I feel like a lot of what I’ve said so far could apply to the previous game too, with Salt and Sacrifice following the blueprint established the last time around. Respawning at checkpoints where you’ll recover your healing items and revive enemies you’ve defeated? Still the case. Huge bosses that are a treat to battle? Yep, you’ve got it. A dark and eerie world that’s massive in design, but that you’ll open up shortcuts to explore? Plenty of it. Of course, whilst these also happen to be hallmarks of the Dark Souls series, they’re the mechanics that made Salt and Sanctuary so fun to play. Thankfully, there’s more of the same here.
Check out some screenshots down below:
What makes the game different, then? For one, there’s a new quest type known as Mage Hunts that see you pursuing Mages through levels as a means to defeat them. Honestly? I wasn’t a fan, with each one dragging out and only giving a tougher variant of an existing boss to beat, but it does add something fresh to the formula. There’s also multiplayer this time around with players able to help or attack others, though, much like the Dark Souls titles, it can be a little fiddly with certain prerequisites and items required to use it. It’s unfair for me to criticise these features because they’re the sort of things that some players might love and others might not, but I had the most fun with Salt and Sacrifice when I stuck to following the main questline and exploring the world… you know… like I did in the first game.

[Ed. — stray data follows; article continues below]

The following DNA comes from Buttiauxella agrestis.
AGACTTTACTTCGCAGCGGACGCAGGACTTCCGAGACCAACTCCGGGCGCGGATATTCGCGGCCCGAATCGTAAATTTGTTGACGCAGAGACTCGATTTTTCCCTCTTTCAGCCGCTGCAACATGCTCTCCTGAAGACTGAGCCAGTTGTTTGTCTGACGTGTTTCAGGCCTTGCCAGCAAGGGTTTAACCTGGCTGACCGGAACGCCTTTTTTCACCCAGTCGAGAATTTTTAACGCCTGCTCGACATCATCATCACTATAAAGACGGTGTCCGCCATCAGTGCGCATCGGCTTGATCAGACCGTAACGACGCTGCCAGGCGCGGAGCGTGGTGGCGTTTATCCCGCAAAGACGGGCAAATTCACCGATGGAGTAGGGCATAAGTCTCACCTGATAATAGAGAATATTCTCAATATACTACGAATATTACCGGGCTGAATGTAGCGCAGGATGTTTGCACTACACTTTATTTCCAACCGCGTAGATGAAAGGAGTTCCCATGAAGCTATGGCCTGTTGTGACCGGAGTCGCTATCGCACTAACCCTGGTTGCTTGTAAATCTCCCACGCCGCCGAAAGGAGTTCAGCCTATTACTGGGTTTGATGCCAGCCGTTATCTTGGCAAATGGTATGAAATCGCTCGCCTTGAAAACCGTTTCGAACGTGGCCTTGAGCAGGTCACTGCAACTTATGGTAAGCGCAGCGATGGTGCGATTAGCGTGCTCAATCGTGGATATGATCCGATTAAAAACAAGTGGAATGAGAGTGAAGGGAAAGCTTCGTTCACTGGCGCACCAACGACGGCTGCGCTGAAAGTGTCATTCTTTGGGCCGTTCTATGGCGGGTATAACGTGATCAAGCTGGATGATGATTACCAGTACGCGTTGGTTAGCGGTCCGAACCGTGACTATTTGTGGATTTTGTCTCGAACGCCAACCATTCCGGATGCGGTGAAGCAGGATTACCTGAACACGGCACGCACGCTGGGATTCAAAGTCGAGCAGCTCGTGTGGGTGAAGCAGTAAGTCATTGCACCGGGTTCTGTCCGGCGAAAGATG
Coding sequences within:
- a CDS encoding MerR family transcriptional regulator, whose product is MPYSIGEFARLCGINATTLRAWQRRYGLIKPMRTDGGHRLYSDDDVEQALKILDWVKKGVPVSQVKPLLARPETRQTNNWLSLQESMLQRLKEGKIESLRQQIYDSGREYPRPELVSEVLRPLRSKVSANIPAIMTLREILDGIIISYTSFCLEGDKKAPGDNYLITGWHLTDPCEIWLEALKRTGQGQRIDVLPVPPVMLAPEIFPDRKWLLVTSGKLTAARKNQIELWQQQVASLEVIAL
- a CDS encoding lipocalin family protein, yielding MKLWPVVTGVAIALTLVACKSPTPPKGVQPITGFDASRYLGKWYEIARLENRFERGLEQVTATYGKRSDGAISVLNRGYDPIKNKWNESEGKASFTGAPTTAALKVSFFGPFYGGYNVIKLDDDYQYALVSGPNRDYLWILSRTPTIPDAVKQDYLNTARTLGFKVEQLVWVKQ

I’d be lying if I said there weren’t some smaller things that I preferred in the first game though. The world is a bit less interconnected here, and whilst it’s still massive to explore, it’s divided into more separated areas that feel less cohesive in the grander scheme of things. It means that fast travel is more limited too, which is a bummer given that there’s a LOT of world to travel across. What doesn’t help is the lack of a map, which makes getting around a bit of a nightmare at times – especially with the amount of deaths you’ll suffer throughout the game. Speaking of deaths, the difficulty could be a bit inconsistent too, with some areas a breeze to get through and offers shocking you with the sheer volume of enemies it sends your way. Whilst there’s a trial-and-error process to the game where you do learn as you progress, facing off against multiple enemies at once in a 2D plane full of deadly hazards doesn’t always make for a fun time.
Maybe I’m nitpicking and maybe it’s a ‘me’ thing more than anything else, but I felt like the game lacked that finesse in design that its predecessor had. I still had a lot of fun playing and think it’s an engrossing experience, so don’t let these criticisms deter you: if you enjoyed Salt and Sanctuary, you’ll enjoy this too, because it really is a very good game. I just think Salt and Sanctuary was better.
Salt and Sacrifice Review
Salt and Sacrifice isn’t as good as its predecessor, but still offers an enjoyable Souls-like experience packed with rewarding combat and exploration. The world is still wonderful to explore and offers a myriad of secrets to uncover and vicious enemies to vanquish, whilst combat is intuitive and gives players more creative options thanks to the likes of the grappling hook. It looks beautiful too, whilst the boss battles are once again a highlight of the experience.
The new features just fall short of the mark a little, with the multiplayer fiddly and Mage Hunts a little bit boring to complete, whilst the lack of a map and proper fast travel can make traversal a drag. They don’t make it a bad game at all though, with Salt and Sacrifice still maintaining the overall quality of the original to stand out as an engrossing 2D Souls-like experience.
Developer: Ska Studios, Devoured Studios
Publisher: Ska Studios
Platform(s): PC (Reviewed), PlayStation 5, PlayStation 4, Nintendo Switch